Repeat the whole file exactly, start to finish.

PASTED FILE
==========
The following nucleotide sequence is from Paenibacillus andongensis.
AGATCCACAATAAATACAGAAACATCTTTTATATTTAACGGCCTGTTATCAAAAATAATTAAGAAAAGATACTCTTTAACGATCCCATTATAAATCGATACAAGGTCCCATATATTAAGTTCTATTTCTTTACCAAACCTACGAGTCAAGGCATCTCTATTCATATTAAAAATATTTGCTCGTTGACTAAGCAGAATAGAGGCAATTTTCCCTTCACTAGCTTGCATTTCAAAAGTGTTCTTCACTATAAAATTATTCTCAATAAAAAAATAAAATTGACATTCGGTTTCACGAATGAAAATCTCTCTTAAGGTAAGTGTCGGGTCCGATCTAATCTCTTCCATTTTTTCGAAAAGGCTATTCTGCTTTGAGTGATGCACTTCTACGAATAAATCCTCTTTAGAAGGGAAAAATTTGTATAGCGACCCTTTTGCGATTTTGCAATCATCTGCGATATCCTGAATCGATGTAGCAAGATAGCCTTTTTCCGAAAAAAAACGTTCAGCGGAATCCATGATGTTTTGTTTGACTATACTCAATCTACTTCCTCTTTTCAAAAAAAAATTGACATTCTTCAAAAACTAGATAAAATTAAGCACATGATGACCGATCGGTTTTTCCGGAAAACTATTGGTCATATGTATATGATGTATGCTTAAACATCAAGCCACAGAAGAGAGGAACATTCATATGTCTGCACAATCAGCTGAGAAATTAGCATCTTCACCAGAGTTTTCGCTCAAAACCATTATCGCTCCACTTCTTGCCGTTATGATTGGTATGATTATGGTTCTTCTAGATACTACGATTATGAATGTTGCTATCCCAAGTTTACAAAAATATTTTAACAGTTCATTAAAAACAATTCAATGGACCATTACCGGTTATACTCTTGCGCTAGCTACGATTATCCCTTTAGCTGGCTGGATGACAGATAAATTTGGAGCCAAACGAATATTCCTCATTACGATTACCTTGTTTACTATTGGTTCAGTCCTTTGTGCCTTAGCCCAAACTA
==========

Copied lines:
The following nucleotide sequence is from Paenibacillus andongensis.
AGATCCACAATAAATACAGAAACATCTTTTATATTTAACGGCCTGTTATCAAAAATAATTAAGAAAAGATACTCTTTAACGATCCCATTATAAATCGATACAAGGTCCCATATATTAAGTTCTATTTCTTTACCAAACCTACGAGTCAAGGCATCTCTATTCATATTAAAAATATTTGCTCGTTGACTAAGCAGAATAGAGGCAATTTTCCCTTCACTAGCTTGCATTTCAAAAGTGTTCTTCACTATAAAATTATTCTCAATAAAAAAATAAAATTGACATTCGGTTTCACGAATGAAAATCTCTCTTAAGGTAAGTGTCGGGTCCGATCTAATCTCTTCCATTTTTTCGAAAAGGCTATTCTGCTTTGAGTGATGCACTTCTACGAATAAATCCTCTTTAGAAGGGAAAAATTTGTATAGCGACCCTTTTGCGATTTTGCAATCATCTGCGATATCCTGAATCGATGTAGCAAGATAGCCTTTTTCCGAAAAAAAACGTTCAGCGGAATCCATGATGTTTTGTTTGACTATACTCAATCTACTTCCTCTTTTCAAAAAAAAATTGACATTCTTCAAAAACTAGATAAAATTAAGCACATGATGACCGATCGGTTTTTCCGGAAAACTATTGGTCATATGTATATGATGTATGCTTAAACATCAAGCCACAGAAGAGAGGAACATTCATATGTCTGCACAATCAGCTGAGAAATTAGCATCTTCACCAGAGTTTTCGCTCAAAACCATTATCGCTCCACTTCTTGCCGTTATGATTGGTATGATTATGGTTCTTCTAGATACTACGATTATGAATGTTGCTATCCCAAGTTTACAAAAATATTTTAACAGTTCATTAAAAACAATTCAATGGACCATTACCGGTTATACTCTTGCGCTAGCTACGATTATCCCTTTAGCTGGCTGGATGACAGATAAATTTGGAGCCAAACGAATATTCCTCATTACGATTACCTTGTTTACTATTGGTTCAGTCCTTTGTGCCTTAGCCCAAACTA